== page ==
Easter in the real world
Hallelujah, Christ is risen!
God raised him up, loosing the pangs of death, because it was not possible for him to be held by it. Acts 2:24
God raised him on the third day Acts 10:40
Jesus was raised from the dead. Only a couple of days earlier he had been executed as a trouble maker, a dangerous political activist and heretic. The resurrection shows that God the Father vindicates Jesus. What Jesus has done was the will of the Father who sent him.
That is what the resurrection was to Jesus. But what does it mean to us?
I am an Evangelical. Ask an Evangelical about the meaning of Easter and you will get forgiveness, salvation and similar answers. True these were achieved at the passion, but they are a result of the crucifixion. Jesus died for all people and salvation is available to all is true whether or not he rose from death.
So other than Jesus being vindicated, what is the meaning of Easter, how does it affect us now? I will try to answer by looking outside my own tradition.
Last Easter Pope Francis said at his Easter address:
“Jesus shows everyone the way to life and happiness: this way is humility, which involves humiliation. This is the path which leads to glory.”
“Christians, by the grace of Christ, dead and risen, are the seeds of another humanity, in which we seek to live in service to one another, not to be arrogant, but rather respectful and ready to help.”
This grace is a strength, not a weakness, the Pope said. Rather, “those who bear within them God’s power, his love and his justice, do not need to employ violence; they speak and act with the power of truth, beauty and love.”
Since then there have been the downing of a Russian jet in Egypt and attacks on Lebanon, Turkey, Paris and Brussels. The flood of refugees from Iraq an Syria to the EC has become epidemic, refugees in middle eastern countries are uncountable. Then there’s continued violence in Ukraine and Afganistan, not to mention Boko Haran. The world is a violent place.Less so for Western Europe than in the 1970s with the Northern Irish troubles, Baader-Meinhoff and separatist groups in Spain. The world has always been a dangerous place.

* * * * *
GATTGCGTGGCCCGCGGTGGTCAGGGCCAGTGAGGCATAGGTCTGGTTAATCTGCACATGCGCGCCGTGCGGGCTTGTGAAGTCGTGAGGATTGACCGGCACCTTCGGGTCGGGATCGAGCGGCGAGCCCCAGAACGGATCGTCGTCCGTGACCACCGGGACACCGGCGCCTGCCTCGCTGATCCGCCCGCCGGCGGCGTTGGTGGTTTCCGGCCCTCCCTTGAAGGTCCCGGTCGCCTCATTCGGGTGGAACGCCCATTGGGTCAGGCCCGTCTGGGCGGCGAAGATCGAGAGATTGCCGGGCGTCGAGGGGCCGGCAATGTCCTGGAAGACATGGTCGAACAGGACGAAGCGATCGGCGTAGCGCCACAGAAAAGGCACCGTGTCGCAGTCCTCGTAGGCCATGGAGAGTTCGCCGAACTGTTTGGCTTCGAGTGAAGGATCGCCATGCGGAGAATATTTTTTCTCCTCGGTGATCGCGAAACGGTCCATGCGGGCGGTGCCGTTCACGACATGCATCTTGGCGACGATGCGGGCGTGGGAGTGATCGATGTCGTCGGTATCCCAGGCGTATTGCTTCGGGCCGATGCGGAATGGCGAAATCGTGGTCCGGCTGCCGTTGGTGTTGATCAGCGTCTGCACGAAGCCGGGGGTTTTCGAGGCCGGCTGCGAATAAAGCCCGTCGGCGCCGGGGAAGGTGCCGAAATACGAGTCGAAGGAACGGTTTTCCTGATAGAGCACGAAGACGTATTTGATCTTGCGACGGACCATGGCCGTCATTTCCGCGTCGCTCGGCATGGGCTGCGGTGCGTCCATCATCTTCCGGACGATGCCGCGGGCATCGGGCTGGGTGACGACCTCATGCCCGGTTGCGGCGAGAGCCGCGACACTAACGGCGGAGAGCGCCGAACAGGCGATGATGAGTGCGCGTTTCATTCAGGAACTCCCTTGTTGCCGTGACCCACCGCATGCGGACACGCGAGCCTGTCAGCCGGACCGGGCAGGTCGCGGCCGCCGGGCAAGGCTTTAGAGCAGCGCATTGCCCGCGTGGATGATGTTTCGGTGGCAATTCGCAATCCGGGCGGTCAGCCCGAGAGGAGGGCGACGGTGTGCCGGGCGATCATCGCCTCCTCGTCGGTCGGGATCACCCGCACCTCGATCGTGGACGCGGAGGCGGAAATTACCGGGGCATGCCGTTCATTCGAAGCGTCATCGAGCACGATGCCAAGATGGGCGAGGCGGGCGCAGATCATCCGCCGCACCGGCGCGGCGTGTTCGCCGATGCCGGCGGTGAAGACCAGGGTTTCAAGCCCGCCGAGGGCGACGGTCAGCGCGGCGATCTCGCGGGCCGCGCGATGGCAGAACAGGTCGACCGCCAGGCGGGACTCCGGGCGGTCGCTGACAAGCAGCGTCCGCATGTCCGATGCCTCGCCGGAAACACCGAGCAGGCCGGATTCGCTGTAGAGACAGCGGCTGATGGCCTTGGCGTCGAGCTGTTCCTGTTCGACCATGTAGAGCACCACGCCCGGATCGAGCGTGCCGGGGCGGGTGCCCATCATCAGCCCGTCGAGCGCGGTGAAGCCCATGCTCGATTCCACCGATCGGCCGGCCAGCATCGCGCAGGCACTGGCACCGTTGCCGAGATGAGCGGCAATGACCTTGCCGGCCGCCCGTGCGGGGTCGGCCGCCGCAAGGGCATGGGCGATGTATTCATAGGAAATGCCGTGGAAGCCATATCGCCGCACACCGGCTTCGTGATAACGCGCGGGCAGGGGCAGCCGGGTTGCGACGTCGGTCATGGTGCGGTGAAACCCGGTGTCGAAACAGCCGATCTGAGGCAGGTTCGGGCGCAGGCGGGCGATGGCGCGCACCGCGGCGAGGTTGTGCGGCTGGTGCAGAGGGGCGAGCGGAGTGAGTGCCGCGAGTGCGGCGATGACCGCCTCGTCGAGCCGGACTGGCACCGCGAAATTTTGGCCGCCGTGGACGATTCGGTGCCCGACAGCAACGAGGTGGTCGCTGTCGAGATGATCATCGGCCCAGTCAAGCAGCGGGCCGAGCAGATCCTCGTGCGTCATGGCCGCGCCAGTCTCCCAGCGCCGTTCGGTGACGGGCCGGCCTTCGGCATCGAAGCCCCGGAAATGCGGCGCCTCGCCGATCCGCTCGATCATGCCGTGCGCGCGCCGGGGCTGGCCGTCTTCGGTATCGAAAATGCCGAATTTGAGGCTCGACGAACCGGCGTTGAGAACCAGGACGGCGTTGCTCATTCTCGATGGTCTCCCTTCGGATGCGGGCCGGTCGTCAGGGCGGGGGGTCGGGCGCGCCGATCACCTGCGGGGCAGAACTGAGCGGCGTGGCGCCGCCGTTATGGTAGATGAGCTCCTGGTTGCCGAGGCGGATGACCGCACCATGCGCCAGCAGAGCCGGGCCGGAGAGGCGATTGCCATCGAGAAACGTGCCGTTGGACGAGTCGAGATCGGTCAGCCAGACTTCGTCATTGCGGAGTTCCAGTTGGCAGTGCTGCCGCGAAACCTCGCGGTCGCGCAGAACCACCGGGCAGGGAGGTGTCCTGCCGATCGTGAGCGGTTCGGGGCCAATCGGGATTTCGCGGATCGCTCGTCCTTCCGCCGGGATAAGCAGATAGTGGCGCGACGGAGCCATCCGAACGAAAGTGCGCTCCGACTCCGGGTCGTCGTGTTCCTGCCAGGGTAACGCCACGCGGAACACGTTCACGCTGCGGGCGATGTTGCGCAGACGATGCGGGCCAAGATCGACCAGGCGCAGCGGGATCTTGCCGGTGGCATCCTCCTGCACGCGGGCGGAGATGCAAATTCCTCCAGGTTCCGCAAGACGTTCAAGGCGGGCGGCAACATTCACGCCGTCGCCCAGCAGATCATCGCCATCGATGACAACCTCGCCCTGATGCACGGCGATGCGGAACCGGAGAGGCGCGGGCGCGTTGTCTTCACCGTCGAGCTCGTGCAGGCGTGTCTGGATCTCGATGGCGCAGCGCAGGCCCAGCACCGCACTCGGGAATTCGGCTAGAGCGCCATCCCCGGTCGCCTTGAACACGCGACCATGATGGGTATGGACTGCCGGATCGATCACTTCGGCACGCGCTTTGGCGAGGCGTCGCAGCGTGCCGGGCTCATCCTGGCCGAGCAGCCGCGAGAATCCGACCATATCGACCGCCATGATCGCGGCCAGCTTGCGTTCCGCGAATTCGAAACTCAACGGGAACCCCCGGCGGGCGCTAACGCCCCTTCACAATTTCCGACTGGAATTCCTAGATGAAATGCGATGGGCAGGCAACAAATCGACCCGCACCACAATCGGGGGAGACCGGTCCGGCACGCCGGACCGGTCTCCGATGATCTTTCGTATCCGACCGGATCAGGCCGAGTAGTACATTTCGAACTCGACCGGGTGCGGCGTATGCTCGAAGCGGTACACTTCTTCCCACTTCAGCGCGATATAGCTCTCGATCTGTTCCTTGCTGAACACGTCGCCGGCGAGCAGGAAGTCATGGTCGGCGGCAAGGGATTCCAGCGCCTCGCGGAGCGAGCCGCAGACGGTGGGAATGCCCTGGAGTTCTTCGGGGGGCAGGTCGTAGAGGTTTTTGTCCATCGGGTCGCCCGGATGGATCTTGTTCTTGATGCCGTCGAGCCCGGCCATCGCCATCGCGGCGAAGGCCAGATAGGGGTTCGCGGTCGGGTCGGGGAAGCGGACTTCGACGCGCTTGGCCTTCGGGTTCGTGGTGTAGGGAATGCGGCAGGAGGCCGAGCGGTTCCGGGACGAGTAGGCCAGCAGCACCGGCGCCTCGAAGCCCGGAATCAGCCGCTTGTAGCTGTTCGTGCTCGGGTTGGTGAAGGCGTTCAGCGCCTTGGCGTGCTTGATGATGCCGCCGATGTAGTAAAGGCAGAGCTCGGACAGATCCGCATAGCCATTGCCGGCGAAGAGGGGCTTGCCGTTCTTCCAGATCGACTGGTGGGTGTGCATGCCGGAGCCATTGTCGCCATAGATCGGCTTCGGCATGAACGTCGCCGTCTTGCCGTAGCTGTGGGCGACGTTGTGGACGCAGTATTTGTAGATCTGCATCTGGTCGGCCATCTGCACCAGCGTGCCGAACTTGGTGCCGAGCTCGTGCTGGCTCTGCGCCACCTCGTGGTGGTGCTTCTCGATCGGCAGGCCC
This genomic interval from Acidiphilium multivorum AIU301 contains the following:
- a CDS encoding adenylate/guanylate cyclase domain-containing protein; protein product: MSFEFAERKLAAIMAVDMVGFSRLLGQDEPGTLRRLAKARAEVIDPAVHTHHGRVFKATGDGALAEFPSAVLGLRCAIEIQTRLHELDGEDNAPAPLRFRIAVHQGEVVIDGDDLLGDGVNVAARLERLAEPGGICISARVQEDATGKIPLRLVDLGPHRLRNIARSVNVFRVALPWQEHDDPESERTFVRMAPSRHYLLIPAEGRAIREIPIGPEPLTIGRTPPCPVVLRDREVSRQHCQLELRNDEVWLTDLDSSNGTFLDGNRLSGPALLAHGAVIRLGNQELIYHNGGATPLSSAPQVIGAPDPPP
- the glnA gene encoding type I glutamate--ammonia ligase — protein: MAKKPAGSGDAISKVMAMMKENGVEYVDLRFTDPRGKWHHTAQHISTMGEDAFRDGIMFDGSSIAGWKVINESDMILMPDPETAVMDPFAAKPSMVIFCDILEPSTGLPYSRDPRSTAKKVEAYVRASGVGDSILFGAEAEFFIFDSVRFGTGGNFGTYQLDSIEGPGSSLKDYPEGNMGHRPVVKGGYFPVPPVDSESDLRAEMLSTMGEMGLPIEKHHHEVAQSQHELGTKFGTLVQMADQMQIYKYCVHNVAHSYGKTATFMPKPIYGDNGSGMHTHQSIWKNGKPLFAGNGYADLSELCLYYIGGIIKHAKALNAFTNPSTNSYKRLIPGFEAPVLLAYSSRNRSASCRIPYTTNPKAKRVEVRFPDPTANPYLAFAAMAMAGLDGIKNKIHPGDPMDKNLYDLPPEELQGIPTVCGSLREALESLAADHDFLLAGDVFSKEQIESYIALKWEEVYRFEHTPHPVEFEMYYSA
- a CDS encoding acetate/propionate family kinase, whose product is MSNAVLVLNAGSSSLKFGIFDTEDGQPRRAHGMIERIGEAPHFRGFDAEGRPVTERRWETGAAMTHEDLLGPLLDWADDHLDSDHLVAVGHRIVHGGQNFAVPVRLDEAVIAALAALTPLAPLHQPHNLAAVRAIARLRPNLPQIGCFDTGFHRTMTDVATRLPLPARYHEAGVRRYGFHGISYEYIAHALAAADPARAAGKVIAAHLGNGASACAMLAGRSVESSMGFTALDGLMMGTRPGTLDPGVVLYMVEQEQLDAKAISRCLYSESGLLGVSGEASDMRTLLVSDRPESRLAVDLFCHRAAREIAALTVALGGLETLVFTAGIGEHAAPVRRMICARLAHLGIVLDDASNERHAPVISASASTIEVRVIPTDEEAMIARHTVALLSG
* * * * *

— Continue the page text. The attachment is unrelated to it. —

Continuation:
The Jews would have recognised this at Passover, they were celebrating their release from an oppressive regime in Egypt whilst being occupied in their own country by another oppressive regime. There were a number of insurrections at that time in Judea, which the occupying Roman authorities put down brutally. Into that context come the death and resurrection of Jesus, surely the resurrection which happened in violent times has something to say to our violent time.
People are divided on how to respond to the violence of our times. Christians are divided on how to respond. Where do we draw the line on where to fight back, where to build protective walls and where to do nothing? It is sis by some that evil prospers where good people do nothing.
I have no definitive answer. This blog is just another voice in the debate, as are all my blogs.
But it boils down to what your idea is on the sovereignty of God. Is God fully in control of everything, micromanaging to a fine degree and who plans all kinds of tragedies to punish us for our sins. But the Passion of Jesus is not like that. Natural disasters and violence are nowhere in the list of things that Jesus has overcome, and I think we are wrong to speak as if he has. Instead the resurrection came out of violence, without doing anything violent itself. Violence does not have the last word, resurrection has the last word. Death does not have the last word, life has the last word.
All the violence inflicted on Jesus by humans has been transformed by God in the resurrection into love, reconciliation, peace and forgiveness, without a hint of violence. The resurrection reveals God’s sovereignty in the midst of violence and it has an effect on us and on the world: It transforms us into the people of resurrection.
God did not react to the violence of men with violence. Those who expected Jesus to do that were disappointed. God reacted with reconciliation and love. Our job as Christians is to do the same.
I conclude with the words Pope Francis open his Easter address last year:
Jesus Christ is risen!
Love has triumphed over hatred, life has conquered death, light has dispelled the darkness!